A new remote access trojan (RAT) named Borat has appeared on darknet markets, offering easy-to-use features to conduct DDoS attacks, UAC bypass, and ransomware deployment.
As a RAT, Borat enables remote threat actors to take complete control of their victim’s mouse and keyboard, access files, network points, and hide any signs of their presence.
The malware lets its operators choose their compilation options to create small payloads that feature precisely what they need for highly tailored attacks.
Borat was analyzed by researchers at Cyble, who spotted it in the wild and sampled the malware for a technical study that revealed its functionality.
It is unclear if the Borat RAT is sold or freely shared among cybercriminals, but Cycle says it comes in the form of a package that includes a builder, the malware’s modules, and a server certificate.
The features of the trojan, each having its own dedicated module, include the following:
- Keylogging – monitor and log key presses and store them in a txt file
- Ransomware – deploy ransomware payloads onto the victim’s machine and automatically generate a ransom note through Borat
- DDoS – direct garbage traffic to a target server by using the compromised machine’s resources
- Audio recording – record audio via the microphone, if available, and store it in a wav file
- Webcam recording – record video from the webcam, if available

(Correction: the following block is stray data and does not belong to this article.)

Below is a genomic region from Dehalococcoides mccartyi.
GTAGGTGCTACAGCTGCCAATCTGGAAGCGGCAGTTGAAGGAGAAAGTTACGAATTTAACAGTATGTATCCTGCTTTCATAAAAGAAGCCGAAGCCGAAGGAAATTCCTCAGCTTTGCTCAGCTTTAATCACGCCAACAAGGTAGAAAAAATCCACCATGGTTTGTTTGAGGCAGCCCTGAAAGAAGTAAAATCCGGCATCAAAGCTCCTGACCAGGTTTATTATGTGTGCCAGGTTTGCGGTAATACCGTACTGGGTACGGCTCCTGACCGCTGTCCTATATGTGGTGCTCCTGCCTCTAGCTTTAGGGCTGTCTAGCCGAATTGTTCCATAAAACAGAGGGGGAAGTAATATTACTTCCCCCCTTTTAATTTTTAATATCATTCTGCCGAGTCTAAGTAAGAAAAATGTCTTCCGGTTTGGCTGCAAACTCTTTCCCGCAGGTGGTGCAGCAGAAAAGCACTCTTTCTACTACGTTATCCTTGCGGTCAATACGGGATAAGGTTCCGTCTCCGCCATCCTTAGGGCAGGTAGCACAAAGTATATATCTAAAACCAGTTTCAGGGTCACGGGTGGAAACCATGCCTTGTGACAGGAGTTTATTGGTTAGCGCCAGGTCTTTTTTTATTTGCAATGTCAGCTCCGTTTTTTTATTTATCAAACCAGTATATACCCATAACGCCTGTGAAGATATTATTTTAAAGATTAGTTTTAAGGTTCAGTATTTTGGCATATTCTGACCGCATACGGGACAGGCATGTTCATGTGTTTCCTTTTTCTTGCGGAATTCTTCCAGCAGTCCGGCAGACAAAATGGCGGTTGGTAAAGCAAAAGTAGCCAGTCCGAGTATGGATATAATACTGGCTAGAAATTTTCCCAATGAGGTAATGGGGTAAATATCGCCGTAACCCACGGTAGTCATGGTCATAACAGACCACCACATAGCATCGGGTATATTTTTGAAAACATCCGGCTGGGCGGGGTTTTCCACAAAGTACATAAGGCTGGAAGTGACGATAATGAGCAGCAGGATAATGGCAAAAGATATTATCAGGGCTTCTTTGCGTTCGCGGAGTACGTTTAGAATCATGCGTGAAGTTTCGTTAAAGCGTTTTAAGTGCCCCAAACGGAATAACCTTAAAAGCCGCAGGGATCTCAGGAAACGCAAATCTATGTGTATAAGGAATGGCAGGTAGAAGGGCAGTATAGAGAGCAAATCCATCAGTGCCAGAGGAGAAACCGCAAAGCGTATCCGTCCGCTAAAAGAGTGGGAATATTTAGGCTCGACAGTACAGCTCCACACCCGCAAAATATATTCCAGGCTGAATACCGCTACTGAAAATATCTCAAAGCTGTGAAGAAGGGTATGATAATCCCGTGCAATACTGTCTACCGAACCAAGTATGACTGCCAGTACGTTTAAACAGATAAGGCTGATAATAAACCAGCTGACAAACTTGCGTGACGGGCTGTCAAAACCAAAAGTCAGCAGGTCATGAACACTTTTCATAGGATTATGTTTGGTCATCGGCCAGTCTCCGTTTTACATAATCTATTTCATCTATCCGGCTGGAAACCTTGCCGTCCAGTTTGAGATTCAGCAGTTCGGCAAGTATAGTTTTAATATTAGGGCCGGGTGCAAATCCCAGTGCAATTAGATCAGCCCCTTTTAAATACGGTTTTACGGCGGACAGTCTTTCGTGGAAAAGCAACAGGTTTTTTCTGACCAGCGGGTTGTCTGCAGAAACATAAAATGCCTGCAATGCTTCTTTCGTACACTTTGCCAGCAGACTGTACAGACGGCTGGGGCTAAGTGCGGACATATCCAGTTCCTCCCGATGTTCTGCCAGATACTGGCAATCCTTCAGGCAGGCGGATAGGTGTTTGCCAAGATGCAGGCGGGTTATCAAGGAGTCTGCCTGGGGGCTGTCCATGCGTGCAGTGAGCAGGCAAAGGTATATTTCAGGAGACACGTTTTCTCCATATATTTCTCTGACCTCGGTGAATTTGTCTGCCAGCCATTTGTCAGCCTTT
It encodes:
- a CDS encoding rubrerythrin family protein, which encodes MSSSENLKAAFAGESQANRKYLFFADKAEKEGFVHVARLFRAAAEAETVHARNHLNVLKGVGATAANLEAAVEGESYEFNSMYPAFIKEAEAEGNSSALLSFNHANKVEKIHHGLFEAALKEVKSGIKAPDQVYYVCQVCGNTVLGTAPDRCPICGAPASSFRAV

- Remote desktop – start a hidden remote desktop to perform file operations, use input devices, execute code, launch apps, etc.
- Reverse proxy – set up a reverse proxy to protect the remote operator from having their identity exposed
- Device info – gather basic system information
- Process hollowing – inject malware code into legitimate processes to evade detection
- Credential stealing – steal account credentials stored in Chromium-based web browsers
- Discord token stealing – steal Discord tokens from the victim
- Other functions – disrupt and confuse the victim by playing audio, swapping the mouse buttons, hiding the desktop, hiding the taskbar, holding the mouse, turning off the monitor, showing a blank screen, or hanging the system
As noted in Cyble’s analysis, the above features make Borat essentially a RAT, spyware, and ransomware, so it’s a potent threat that could conduct a variety of malicious activity on a device.
All in all, even though the RAT’s developer decided to name it after the main character of the comedy movie Borat, incarnated by Sacha Baron Cohen, the malware is no joke at all.
By digging deeper trying to find the origin of this malware, Bleeping Computer found that the payload executable was recently identified as AsyncRAT, so it’s likely that its author based his work on it.
Typically, threat actors distribute these tools via laced executables or files that masquerade as cracks for games and applications, so be careful not to download anything from untrustworthy sources such as torrents or shady sites.